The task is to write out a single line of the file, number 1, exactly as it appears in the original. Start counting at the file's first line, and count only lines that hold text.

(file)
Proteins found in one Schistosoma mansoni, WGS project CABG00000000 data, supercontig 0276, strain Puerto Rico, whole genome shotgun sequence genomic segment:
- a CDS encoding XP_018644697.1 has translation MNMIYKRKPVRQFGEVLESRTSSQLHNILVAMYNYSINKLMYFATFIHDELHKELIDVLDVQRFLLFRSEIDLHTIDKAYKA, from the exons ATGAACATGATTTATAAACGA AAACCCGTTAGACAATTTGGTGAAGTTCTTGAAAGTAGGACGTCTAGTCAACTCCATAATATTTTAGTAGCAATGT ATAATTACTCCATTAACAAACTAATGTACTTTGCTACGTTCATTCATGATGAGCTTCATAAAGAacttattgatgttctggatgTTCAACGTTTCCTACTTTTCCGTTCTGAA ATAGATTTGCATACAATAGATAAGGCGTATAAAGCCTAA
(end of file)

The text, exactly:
Proteins found in one Schistosoma mansoni, WGS project CABG00000000 data, supercontig 0276, strain Puerto Rico, whole genome shotgun sequence genomic segment: